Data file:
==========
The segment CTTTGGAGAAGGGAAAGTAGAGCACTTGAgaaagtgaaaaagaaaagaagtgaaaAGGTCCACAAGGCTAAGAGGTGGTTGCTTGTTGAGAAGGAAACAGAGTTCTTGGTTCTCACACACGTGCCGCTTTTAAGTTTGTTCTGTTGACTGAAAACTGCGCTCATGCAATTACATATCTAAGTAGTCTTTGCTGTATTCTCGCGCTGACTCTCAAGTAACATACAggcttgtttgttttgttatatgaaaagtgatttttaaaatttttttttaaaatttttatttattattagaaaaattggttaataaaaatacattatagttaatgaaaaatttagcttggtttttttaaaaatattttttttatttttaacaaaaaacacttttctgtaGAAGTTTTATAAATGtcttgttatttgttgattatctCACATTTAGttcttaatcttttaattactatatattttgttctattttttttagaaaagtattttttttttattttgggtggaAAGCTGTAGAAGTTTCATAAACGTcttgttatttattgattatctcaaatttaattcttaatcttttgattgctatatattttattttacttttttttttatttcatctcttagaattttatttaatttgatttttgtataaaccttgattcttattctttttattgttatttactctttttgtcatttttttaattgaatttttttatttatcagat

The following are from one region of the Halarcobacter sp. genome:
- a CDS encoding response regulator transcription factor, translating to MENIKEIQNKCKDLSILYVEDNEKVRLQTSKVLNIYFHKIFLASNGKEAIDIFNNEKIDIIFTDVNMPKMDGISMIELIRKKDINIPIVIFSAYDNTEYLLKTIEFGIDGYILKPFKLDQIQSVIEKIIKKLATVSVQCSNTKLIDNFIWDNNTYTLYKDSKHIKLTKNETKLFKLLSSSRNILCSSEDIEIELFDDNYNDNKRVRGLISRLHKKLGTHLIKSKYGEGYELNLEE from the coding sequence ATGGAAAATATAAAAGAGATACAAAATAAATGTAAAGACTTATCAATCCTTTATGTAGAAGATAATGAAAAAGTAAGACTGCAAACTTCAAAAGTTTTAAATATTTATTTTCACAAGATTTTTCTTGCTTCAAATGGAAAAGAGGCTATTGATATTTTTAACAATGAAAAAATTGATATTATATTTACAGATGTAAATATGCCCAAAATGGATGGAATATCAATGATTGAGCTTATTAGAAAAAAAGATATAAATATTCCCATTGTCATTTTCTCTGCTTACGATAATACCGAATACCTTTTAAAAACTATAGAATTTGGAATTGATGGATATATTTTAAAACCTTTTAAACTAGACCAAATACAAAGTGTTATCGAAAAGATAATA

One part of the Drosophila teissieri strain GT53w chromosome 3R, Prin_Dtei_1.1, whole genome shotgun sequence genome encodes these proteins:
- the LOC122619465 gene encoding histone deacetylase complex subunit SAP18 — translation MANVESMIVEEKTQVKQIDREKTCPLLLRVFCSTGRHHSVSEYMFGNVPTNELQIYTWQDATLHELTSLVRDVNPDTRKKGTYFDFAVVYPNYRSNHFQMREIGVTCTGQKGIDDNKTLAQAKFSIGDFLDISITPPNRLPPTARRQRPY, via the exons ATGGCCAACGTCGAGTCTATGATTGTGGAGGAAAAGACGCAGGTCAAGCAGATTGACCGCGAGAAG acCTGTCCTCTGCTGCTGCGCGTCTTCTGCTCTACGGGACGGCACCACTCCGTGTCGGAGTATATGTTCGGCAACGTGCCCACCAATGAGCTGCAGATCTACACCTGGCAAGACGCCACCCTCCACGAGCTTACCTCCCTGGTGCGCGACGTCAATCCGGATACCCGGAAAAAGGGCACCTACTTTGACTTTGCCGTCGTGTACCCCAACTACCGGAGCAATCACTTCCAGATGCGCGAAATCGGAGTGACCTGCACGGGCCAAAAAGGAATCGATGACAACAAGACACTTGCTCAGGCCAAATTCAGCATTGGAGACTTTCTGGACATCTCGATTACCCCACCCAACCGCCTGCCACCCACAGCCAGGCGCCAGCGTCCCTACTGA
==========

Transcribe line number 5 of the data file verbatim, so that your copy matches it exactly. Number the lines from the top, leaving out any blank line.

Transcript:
- the LOC122619465 gene encoding histone deacetylase complex subunit SAP18 — translation MANVESMIVEEKTQVKQIDREKTCPLLLRVFCSTGRHHSVSEYMFGNVPTNELQIYTWQDATLHELTSLVRDVNPDTRKKGTYFDFAVVYPNYRSNHFQMREIGVTCTGQKGIDDNKTLAQAKFSIGDFLDISITPPNRLPPTARRQRPY, via the exons ATGGCCAACGTCGAGTCTATGATTGTGGAGGAAAAGACGCAGGTCAAGCAGATTGACCGCGAGAAG acCTGTCCTCTGCTGCTGCGCGTCTTCTGCTCTACGGGACGGCACCACTCCGTGTCGGAGTATATGTTCGGCAACGTGCCCACCAATGAGCTGCAGATCTACACCTGGCAAGACGCCACCCTCCACGAGCTTACCTCCCTGGTGCGCGACGTCAATCCGGATACCCGGAAAAAGGGCACCTACTTTGACTTTGCCGTCGTGTACCCCAACTACCGGAGCAATCACTTCCAGATGCGCGAAATCGGAGTGACCTGCACGGGCCAAAAAGGAATCGATGACAACAAGACACTTGCTCAGGCCAAATTCAGCATTGGAGACTTTCTGGACATCTCGATTACCCCACCCAACCGCCTGCCACCCACAGCCAGGCGCCAGCGTCCCTACTGA